He then spent eight seasons as offensive coordinator at the University of Hawaii at Manoa from 1987 to 1994. Their offense averaged 372 points scored per season during his 8 years there and won 54 games.[5] While at Hawaii he would coach future collegiate head coach Ken Niumatalolo. In 1992 they would finish with their best record in school history at 11–2, including a win in the Holiday Bowl over the University of Illinois. They would also win the Western Athletic Conference title that season.

Johnson started his college career at offensive coordinator for consecutive NCAA Division I-AA National Football Championships teams in 1985 and 1986. From 1983–1986 they would win 40 games and score 619 points in 15 games in 1986.[4] Those teams were led by QB Tracy Ham who would go on to be a successful QB in the Canadian Football League.

Johnson earned his bachelor of science degree in physical education from Western Carolina University in 1979, where he was a member of the Kappa Alpha Order.[3] He did not play college football.[2] He also earned a master of science in health and physical education from Appalachian State University in 1982.

Early life and education


  • Early life and education 1
  • Navy 2
  • Georgia Tech 3
  • Personal life 4
  • Head coaching record 5
  • Notes 6
  • References 7
  • External links 8

He is noted for his use of the flexbone spread option style of offense.[2]

Previously, Johnson served as the head coach at NCAA Division I-AA Football Championships in 1999 and 2000.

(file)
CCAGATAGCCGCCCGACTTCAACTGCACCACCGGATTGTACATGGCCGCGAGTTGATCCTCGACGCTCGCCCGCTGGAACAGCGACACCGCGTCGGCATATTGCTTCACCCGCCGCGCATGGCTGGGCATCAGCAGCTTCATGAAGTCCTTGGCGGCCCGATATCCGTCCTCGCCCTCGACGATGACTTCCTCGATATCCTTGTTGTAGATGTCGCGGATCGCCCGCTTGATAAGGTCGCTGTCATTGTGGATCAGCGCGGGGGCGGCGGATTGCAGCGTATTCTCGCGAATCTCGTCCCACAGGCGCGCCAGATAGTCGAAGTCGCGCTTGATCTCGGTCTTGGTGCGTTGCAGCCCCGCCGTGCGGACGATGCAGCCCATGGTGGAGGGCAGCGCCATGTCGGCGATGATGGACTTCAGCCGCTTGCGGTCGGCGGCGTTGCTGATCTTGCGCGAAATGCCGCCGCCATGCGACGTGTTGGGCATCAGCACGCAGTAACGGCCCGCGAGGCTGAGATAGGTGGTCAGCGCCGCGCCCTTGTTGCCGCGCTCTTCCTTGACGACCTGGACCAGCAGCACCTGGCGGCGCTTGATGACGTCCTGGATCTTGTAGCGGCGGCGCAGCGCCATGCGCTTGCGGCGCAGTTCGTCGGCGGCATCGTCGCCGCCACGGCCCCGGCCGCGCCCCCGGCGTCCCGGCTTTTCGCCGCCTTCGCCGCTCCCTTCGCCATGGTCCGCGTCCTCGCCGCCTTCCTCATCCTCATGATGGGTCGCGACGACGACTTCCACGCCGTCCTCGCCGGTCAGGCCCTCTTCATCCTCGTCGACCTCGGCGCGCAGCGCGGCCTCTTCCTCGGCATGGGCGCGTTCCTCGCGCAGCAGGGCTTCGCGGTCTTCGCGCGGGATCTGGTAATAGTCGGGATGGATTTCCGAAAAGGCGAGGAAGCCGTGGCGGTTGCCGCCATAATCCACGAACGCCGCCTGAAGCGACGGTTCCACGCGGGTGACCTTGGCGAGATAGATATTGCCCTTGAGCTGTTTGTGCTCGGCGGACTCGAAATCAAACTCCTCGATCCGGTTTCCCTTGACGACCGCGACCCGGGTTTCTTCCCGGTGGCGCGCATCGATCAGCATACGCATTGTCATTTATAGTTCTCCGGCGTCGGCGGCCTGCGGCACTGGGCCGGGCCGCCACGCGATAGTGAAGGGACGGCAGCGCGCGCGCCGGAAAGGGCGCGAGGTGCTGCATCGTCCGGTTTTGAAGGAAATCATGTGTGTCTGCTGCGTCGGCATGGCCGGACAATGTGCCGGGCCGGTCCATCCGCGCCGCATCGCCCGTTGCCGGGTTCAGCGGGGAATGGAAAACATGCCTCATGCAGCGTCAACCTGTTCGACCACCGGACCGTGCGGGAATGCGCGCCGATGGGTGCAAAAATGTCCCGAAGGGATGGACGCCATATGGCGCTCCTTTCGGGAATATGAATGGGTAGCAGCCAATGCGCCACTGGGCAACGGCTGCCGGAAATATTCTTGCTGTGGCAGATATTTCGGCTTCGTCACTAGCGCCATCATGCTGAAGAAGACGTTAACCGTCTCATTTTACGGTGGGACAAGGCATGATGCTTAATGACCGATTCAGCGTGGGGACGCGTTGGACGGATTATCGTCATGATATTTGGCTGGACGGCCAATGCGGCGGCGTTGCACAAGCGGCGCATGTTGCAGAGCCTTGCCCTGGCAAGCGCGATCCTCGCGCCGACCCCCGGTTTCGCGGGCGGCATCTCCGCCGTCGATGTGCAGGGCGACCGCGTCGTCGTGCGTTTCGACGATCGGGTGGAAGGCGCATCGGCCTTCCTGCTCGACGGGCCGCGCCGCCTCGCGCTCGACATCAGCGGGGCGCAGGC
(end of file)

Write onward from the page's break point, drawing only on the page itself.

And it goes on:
This article was sourced from Creative Commons Attribution-ShareAlike License; additional terms may apply. World Heritage Encyclopedia content is assembled from numerous content providers, Open Access Publishing, and in compliance with The Fair Access to Science and Technology Research Act (FASTR), Wikimedia Foundation, Inc., Public Library of Science, The Encyclopedia of Life, Open Book Publishers (OBP), PubMed, U.S. National Library of Medicine, National Center for Biotechnology Information, U.S. National Library of Medicine, National Institutes of Health (NIH), U.S. Department of Health & Human Services, and, which sources content from all federal, state, local, tribal, and territorial government publication portals (.gov, .mil, .edu). Funding for and content contributors is made possible from the U.S. Congress, E-Government Act of 2002.
Crowd sourced content that is contributed to World Heritage Encyclopedia is peer reviewed and edited by our editorial staff to ensure quality scholarly research articles.
By using this site, you agree to the Terms of Use and Privacy Policy. World Heritage Encyclopedia™ is a registered trademark of the World Public Library Association, a non-profit organization.

Copyright © World Library Foundation. All rights reserved. eBooks from Project Gutenberg are sponsored by the World Library Foundation,
a 501c(4) Member's Support Non-Profit Organization, and is NOT affiliated with any governmental agency or department.